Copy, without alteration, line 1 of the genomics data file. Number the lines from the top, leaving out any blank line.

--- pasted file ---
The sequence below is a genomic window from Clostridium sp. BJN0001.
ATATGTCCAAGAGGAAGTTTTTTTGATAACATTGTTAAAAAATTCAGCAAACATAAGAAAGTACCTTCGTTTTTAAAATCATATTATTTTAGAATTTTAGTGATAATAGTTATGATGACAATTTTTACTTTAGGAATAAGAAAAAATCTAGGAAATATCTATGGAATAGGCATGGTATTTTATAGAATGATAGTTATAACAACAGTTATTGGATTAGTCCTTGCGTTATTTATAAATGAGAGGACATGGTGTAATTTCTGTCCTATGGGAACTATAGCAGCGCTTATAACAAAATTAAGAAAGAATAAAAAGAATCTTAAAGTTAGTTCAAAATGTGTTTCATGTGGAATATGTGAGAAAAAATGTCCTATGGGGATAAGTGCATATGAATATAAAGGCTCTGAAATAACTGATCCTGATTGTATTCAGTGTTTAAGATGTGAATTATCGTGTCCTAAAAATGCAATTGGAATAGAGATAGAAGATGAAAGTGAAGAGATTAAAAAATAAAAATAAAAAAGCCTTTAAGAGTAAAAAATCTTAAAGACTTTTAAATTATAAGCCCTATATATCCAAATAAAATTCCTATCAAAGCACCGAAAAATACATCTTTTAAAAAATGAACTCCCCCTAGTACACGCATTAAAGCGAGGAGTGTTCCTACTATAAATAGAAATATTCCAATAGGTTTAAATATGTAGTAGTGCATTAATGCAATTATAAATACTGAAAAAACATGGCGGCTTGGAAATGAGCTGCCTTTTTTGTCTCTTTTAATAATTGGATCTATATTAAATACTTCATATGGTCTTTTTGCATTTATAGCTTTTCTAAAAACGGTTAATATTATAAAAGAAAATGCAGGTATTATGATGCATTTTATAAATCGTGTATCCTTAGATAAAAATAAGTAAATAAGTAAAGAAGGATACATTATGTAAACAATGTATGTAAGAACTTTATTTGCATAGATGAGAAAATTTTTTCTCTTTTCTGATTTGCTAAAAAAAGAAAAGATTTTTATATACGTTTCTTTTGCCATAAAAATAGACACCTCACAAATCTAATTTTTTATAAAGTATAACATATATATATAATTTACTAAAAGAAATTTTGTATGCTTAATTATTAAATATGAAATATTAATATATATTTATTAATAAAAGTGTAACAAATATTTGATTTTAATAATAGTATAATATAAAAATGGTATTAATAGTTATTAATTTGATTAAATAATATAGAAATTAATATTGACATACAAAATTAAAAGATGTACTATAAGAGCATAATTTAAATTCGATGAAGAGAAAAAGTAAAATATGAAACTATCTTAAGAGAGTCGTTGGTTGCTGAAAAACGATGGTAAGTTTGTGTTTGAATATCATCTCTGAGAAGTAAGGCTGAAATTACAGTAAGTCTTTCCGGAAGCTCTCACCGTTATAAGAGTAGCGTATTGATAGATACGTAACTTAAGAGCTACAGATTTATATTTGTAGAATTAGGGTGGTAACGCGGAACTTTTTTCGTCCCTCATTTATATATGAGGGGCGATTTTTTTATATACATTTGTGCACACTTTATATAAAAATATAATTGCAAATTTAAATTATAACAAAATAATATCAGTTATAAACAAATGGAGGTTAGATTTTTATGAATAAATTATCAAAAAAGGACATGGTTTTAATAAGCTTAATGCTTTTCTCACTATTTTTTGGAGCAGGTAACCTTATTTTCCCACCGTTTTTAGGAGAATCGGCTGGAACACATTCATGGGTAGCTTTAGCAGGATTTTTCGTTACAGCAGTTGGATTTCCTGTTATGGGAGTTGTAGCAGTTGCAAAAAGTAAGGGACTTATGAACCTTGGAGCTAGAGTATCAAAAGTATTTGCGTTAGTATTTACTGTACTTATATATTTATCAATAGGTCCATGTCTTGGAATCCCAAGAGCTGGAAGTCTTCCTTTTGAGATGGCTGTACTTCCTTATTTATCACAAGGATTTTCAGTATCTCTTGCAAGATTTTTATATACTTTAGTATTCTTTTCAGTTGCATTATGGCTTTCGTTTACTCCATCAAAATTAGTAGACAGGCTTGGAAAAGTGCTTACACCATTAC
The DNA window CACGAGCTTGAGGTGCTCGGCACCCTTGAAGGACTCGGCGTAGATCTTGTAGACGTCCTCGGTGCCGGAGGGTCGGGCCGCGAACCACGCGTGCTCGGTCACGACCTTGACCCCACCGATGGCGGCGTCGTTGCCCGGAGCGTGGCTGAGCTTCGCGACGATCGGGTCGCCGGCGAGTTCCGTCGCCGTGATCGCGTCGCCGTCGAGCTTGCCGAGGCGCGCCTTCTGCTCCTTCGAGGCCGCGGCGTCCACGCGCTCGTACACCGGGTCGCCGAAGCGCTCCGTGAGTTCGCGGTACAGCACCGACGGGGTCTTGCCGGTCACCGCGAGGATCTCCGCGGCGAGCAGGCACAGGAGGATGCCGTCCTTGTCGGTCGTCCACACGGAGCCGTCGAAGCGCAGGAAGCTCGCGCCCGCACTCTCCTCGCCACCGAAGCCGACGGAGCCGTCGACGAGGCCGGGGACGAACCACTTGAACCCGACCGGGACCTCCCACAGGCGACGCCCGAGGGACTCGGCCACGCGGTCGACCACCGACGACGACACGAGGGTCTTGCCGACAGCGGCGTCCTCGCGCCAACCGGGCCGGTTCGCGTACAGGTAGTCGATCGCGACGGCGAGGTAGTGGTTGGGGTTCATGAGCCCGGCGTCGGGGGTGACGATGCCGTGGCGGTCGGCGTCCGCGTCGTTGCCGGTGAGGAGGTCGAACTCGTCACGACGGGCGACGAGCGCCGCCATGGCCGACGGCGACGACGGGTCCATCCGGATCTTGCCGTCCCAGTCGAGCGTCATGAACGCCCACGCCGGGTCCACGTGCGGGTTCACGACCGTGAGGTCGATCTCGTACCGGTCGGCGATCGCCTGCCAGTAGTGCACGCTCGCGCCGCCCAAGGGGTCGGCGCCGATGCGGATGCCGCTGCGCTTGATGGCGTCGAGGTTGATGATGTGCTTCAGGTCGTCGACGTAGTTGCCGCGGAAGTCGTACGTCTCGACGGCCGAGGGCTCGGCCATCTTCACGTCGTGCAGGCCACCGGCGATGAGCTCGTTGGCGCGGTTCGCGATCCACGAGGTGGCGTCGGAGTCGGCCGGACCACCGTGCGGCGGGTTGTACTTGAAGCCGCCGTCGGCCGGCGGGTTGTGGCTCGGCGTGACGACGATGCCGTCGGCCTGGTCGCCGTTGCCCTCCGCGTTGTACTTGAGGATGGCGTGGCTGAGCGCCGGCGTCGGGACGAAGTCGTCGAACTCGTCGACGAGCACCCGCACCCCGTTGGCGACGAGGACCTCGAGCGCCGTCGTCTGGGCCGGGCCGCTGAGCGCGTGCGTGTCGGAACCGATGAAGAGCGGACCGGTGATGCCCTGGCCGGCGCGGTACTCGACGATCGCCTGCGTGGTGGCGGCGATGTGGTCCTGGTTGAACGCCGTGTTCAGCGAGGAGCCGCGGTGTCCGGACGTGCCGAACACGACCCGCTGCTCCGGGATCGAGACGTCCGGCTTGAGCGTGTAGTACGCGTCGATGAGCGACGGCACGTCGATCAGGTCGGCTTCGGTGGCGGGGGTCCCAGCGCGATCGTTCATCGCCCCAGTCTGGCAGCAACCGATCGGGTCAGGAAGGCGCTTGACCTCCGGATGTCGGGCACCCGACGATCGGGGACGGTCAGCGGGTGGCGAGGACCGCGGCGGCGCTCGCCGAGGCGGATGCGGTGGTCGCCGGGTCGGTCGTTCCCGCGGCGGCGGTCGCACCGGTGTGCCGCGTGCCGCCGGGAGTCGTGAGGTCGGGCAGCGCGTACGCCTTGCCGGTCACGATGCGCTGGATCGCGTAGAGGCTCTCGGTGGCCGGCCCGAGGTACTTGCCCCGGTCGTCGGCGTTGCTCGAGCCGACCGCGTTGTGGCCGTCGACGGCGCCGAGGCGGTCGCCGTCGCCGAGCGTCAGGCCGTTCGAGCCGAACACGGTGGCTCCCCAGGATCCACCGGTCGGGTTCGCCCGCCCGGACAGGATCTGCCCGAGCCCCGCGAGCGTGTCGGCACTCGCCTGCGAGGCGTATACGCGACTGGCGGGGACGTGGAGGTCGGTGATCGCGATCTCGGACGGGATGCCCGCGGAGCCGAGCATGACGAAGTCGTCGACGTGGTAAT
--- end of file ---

The sequence below is a genomic window from Clostridium sp. BJN0001.